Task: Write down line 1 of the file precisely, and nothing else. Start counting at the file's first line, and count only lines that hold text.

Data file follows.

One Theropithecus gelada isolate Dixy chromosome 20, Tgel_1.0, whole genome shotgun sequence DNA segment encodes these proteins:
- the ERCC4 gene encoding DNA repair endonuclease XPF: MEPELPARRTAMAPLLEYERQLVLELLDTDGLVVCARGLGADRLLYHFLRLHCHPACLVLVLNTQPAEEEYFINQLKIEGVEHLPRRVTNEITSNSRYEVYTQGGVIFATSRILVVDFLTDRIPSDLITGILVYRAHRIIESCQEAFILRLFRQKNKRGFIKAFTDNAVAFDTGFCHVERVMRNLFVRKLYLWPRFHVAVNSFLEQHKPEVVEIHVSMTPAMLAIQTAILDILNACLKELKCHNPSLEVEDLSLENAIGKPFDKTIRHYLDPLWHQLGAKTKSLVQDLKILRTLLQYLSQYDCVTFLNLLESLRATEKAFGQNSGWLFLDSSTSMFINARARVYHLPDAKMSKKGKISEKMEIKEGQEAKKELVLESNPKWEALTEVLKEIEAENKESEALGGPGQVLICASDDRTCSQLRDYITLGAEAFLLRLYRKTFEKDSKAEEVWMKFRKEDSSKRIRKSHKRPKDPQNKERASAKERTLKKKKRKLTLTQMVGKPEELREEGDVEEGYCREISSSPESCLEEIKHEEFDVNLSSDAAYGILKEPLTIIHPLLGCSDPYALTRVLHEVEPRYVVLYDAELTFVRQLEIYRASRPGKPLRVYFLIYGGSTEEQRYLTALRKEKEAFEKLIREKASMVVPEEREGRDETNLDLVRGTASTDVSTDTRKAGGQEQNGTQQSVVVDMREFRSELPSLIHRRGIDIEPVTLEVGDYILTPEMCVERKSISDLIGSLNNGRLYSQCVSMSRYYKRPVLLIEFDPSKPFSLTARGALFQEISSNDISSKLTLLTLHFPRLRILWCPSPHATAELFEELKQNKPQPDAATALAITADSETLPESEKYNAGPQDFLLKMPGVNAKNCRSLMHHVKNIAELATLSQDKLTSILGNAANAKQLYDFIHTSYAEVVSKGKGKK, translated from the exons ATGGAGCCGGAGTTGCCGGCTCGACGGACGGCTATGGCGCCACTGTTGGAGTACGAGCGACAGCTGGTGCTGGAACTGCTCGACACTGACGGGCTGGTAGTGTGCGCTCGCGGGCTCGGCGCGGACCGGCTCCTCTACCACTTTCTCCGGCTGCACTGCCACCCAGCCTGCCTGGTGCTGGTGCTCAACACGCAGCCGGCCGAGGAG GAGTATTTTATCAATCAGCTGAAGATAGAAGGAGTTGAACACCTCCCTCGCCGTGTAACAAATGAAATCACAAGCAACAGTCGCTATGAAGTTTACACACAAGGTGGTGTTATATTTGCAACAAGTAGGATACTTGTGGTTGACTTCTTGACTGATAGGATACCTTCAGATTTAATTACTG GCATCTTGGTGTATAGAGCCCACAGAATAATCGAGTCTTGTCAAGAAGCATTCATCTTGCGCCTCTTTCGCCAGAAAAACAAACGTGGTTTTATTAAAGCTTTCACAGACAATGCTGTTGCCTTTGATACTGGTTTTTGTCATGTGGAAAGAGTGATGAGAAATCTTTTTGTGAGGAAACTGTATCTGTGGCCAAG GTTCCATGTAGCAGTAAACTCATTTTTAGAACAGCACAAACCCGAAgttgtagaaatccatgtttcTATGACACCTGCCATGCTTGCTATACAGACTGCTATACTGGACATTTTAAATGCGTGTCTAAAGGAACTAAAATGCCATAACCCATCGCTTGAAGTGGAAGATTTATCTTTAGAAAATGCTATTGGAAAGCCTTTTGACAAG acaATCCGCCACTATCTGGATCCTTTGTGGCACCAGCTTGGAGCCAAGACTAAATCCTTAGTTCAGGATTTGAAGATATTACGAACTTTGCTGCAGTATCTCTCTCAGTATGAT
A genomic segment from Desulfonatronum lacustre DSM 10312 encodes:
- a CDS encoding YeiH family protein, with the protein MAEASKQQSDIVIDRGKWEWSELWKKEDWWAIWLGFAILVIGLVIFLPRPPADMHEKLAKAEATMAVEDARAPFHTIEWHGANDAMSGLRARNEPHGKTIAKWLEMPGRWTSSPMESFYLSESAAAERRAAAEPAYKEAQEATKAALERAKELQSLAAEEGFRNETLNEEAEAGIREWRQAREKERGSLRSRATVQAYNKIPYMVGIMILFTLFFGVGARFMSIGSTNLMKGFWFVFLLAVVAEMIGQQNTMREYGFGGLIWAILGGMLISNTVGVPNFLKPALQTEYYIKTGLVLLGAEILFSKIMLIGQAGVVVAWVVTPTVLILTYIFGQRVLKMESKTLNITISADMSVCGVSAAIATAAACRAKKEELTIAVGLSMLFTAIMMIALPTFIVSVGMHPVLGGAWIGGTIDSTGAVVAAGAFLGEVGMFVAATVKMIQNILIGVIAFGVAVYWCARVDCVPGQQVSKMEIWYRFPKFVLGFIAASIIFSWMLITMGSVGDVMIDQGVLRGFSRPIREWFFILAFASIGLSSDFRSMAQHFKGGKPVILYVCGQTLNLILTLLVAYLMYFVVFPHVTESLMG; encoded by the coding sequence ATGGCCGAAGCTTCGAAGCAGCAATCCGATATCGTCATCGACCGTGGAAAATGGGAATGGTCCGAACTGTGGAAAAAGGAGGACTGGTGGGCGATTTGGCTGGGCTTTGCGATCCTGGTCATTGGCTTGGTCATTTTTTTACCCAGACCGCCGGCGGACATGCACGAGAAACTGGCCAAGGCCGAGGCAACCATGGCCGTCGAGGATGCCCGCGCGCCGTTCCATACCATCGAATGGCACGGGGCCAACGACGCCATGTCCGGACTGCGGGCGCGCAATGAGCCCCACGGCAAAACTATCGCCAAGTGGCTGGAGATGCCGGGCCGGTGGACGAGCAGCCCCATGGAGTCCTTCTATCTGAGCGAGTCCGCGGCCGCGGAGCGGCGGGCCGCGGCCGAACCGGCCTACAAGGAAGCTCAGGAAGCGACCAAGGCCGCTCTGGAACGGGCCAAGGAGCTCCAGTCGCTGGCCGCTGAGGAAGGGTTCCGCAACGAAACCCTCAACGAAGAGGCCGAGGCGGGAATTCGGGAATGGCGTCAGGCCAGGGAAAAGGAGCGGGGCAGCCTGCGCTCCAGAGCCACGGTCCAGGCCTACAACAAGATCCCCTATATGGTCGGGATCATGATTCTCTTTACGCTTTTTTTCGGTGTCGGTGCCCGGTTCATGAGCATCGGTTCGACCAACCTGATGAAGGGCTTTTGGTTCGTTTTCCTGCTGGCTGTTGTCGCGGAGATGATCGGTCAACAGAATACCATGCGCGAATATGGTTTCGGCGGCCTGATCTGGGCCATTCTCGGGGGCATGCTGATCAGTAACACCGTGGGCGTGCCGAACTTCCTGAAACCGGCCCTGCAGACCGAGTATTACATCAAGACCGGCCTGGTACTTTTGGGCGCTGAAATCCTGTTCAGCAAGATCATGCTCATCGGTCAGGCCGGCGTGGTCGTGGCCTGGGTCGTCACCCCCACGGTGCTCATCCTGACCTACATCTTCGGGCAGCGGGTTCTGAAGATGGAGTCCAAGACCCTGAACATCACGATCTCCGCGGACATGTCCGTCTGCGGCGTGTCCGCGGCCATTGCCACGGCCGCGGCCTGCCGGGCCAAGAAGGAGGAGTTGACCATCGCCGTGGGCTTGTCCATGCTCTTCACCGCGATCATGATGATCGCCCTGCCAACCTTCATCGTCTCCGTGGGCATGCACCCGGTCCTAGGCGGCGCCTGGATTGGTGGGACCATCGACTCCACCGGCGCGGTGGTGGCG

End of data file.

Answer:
One Theropithecus gelada isolate Dixy chromosome 20, Tgel_1.0, whole genome shotgun sequence DNA segment encodes these proteins: